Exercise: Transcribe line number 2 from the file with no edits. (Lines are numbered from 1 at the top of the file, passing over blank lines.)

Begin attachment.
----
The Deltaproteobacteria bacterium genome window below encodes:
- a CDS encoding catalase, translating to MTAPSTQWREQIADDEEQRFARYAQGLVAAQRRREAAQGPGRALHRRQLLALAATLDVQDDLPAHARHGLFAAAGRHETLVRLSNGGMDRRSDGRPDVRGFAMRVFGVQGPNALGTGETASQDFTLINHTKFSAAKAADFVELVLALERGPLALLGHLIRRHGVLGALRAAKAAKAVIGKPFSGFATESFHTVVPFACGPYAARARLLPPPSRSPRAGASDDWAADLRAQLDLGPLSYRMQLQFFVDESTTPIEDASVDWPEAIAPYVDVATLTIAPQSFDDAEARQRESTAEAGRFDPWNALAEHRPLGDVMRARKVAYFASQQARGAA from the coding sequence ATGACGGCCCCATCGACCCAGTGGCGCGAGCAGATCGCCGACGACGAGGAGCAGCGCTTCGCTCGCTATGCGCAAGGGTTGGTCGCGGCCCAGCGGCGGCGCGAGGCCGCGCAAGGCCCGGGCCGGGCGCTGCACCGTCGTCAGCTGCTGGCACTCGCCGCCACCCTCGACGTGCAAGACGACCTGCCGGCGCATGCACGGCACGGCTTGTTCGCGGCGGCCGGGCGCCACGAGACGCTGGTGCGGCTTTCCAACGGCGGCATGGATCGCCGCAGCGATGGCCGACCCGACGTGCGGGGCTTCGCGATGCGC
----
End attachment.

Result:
- a CDS encoding catalase, translating to MTAPSTQWREQIADDEEQRFARYAQGLVAAQRRREAAQGPGRALHRRQLLALAATLDVQDDLPAHARHGLFAAAGRHETLVRLSNGGMDRRSDGRPDVRGFAMRVFGVQGPNALGTGETASQDFTLINHTKFSAAKAADFVELVLALERGPLALLGHLIRRHGVLGALRAAKAAKAVIGKPFSGFATESFHTVVPFACGPYAARARLLPPPSRSPRAGASDDWAADLRAQLDLGPLSYRMQLQFFVDESTTPIEDASVDWPEAIAPYVDVATLTIAPQSFDDAEARQRESTAEAGRFDPWNALAEHRPLGDVMRARKVAYFASQQARGAA from the coding sequence ATGACGGCCCCATCGACCCAGTGGCGCGAGCAGATCGCCGACGACGAGGAGCAGCGCTTCGCTCGCTATGCGCAAGGGTTGGTCGCGGCCCAGCGGCGGCGCGAGGCCGCGCAAGGCCCGGGCCGGGCGCTGCACCGTCGTCAGCTGCTGGCACTCGCCGCCACCCTCGACGTGCAAGACGACCTGCCGGCGCATGCACGGCACGGCTTGTTCGCGGCGGCCGGGCGCCACGAGACGCTGGTGCGGCTTTCCAACGGCGGCATGGATCGCCGCAGCGATGGCCGACCCGACGTGCGGGGCTTCGCGATGCGC